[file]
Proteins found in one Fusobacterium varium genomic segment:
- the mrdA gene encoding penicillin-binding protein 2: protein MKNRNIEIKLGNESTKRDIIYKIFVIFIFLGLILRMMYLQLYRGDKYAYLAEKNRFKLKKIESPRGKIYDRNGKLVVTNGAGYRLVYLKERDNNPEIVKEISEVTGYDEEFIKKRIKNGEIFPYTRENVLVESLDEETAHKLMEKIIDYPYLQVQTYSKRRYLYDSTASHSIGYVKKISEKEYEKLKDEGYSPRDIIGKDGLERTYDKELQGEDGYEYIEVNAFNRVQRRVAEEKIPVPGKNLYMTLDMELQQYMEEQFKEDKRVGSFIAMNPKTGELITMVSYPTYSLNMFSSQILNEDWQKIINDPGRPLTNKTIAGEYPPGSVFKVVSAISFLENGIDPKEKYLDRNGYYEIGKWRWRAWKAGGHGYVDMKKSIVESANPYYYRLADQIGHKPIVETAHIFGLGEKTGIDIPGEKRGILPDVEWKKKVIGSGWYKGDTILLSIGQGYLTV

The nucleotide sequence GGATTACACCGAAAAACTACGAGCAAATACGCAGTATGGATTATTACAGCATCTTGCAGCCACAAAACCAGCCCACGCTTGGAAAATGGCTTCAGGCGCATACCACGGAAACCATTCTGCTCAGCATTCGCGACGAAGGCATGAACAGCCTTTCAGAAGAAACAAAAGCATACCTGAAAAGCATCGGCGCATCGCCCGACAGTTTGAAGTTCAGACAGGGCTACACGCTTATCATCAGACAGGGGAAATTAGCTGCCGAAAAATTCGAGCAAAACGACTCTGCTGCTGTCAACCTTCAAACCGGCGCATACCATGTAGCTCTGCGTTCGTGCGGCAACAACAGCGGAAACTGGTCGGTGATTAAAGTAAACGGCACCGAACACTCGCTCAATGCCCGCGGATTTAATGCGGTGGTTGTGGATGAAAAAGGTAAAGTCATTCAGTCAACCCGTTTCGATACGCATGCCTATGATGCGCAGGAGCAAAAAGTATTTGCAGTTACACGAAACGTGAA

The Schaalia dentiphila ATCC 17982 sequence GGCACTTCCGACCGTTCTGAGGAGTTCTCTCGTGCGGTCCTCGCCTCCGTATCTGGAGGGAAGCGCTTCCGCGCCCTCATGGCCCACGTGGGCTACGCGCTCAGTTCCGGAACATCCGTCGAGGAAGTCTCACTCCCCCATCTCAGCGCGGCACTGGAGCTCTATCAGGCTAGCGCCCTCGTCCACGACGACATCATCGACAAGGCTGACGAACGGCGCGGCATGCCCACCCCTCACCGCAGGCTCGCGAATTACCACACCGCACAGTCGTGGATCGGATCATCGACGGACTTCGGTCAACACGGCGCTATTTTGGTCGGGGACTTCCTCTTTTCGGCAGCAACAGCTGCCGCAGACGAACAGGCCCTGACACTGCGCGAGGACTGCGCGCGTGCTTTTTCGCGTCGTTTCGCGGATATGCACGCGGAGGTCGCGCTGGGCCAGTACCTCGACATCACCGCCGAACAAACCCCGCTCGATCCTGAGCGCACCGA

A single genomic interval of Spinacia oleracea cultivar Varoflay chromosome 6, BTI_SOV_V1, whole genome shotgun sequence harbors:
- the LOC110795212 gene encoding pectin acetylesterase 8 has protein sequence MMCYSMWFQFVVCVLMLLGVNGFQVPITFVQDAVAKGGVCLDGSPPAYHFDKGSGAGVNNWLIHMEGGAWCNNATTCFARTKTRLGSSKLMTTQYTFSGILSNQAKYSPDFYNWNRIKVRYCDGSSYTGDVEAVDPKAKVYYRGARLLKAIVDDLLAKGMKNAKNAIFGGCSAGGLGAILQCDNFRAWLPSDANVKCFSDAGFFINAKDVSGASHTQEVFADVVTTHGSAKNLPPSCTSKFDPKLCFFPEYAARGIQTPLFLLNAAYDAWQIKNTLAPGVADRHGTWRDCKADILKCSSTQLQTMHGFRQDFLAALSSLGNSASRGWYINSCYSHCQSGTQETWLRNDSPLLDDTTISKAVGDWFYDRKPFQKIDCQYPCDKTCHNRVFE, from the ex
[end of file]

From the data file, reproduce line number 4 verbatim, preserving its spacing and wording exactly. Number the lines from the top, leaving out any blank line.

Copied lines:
The Schaalia dentiphila ATCC 17982 sequence GGCACTTCCGACCGTTCTGAGGAGTTCTCTCGTGCGGTCCTCGCCTCCGTATCTGGAGGGAAGCGCTTCCGCGCCCTCATGGCCCACGTGGGCTACGCGCTCAGTTCCGGAACATCCGTCGAGGAAGTCTCACTCCCCCATCTCAGCGCGGCACTGGAGCTCTATCAGGCTAGCGCCCTCGTCCACGACGACATCATCGACAAGGCTGACGAACGGCGCGGCATGCCCACCCCTCACCGCAGGCTCGCGAATTACCACACCGCACAGTCGTGGATCGGATCATCGACGGACTTCGGTCAACACGGCGCTATTTTGGTCGGGGACTTCCTCTTTTCGGCAGCAACAGCTGCCGCAGACGAACAGGCCCTGACACTGCGCGAGGACTGCGCGCGTGCTTTTTCGCGTCGTTTCGCGGATATGCACGCGGAGGTCGCGCTGGGCCAGTACCTCGACATCACCGCCGAACAAACCCCGCTCGATCCTGAGCGCACCGA